Mar 11, 2021
Collaboration, networking for women in ag touted by SC Women’s Agriculture Network

Clemson University’s Cooperative Extension aims to support women in agriculture through the S.C. Women’s Agriculture Network (S.C. WAgN).

Women comprise more than 14 percent of total producers and are taking a more active role in day-to-day agriculture and farm operations. Data from the 2017 Census of Agriculture for South Carolina indicates between 2012 and 2017 alone, South Carolina saw a 27.8 percent increase in female producers and a 56.9 percent increase in females as the principal producer on the farm.

In the spring of 2020, Clemson Cooperative Extension Director Thomas Dobbins, and Clemson University Sandhill Research and Education Center (REC) Director, Kathy Coleman, called on women across Extension to come together and revive S.C. WAgN for a unified approach in women-centric programming.

“Extension has an outstanding cadre of women who can drive programming that would bring much-needed information to an ever-expanding sector of the agricultural and natural resource industry statewide.,” Coleman said in a news release. “Some Extension program teams are already delivering programs focused on women, but it is always good to share ideas and collaborate to enhance Extension’s ability to serve stakeholders.

The S.C. WAgN committee launched a statewide needs assessment survey in 2020 to identify critical resources needed to help guide future programming and delivery. Current programs aligning under the S.C. WAgN umbrella include Ladies Engaged in Agriculture Development (LEAD), S.C. Women Owning Woodlands (WOW), and Annie’s Project. Both S.C. WOW and Annie’s Project are state chapters within national programs.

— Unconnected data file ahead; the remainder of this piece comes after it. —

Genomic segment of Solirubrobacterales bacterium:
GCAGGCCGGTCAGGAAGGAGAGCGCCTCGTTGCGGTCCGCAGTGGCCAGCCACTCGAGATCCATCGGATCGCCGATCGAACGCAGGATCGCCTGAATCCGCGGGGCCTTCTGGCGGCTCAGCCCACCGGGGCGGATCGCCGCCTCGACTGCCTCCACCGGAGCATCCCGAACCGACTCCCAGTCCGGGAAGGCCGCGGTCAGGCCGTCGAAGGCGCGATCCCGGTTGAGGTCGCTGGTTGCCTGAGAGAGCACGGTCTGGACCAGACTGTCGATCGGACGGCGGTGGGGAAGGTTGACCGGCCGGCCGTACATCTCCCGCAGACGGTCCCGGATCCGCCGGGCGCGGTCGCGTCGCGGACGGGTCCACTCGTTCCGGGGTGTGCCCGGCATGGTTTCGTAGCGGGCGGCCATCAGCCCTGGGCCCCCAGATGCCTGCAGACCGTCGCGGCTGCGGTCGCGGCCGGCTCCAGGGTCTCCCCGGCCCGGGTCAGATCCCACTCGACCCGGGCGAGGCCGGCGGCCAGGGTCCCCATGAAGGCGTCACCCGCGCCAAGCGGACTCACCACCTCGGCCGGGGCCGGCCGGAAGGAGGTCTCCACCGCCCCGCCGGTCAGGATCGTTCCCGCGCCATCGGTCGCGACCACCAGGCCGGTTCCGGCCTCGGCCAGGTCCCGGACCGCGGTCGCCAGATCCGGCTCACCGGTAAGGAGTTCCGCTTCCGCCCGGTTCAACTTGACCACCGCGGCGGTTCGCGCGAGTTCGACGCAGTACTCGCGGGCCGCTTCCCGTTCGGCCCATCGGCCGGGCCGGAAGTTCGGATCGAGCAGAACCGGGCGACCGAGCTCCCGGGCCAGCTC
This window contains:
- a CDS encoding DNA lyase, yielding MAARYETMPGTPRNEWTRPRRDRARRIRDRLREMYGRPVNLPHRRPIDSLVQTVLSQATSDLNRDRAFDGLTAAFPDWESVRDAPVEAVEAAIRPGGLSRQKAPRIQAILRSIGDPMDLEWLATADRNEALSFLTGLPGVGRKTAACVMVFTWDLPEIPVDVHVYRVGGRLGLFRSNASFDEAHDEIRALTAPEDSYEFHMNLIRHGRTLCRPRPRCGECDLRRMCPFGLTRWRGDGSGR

“In my previous Cooperative Extension job in another state, I started developing a passion for women-specific agriculture programs,” said Charley Maxwell, Extension agribusiness agent and commitee head for S.C. WAgN. “I’ve noticed that men make up the majority of participants in numerous agricultural Extension programs, but when you hold a program specifically advertised for women, it attracts a larger number of women than may be expected.”

LEAD, Annie’s Project and WOW offer events throughout the year and have moved to virtual offerings due to the pandemic. LEAD focuses on general agriculture topics and hosts quarterly seminars for women in agriculture. Annie’s Project is a national program for women that focuses on the business side of farming and will hold a virtual conference in May.

The S.C. Annie’s Project program covers financial management, human resources, marketing and legal issues. Registration is open for the May conference here.

The S.C. WOW program was established to educate women on management decisions for forestland they or their family own. Upcoming S.C. WOW events can be found here, and a new video library of virtual programming covering forest management and other topics is available here.

Women in any nature segment/aspect of the agricultural and natural resources sector in South Carolina are encouraged to connect with and join S.C. WAgN and fill out the needs assessment survey here.

Empowering women in agriculture and providing opportunities to expand knowledge and network with other women in the field is of the utmost importance to the S.C. WAgN team. The S.C. WAgN committee is also looking to expand partnerships across South Carolina in the agricultural sector.

For more information, contact Charley Maxwell at [email protected].

 




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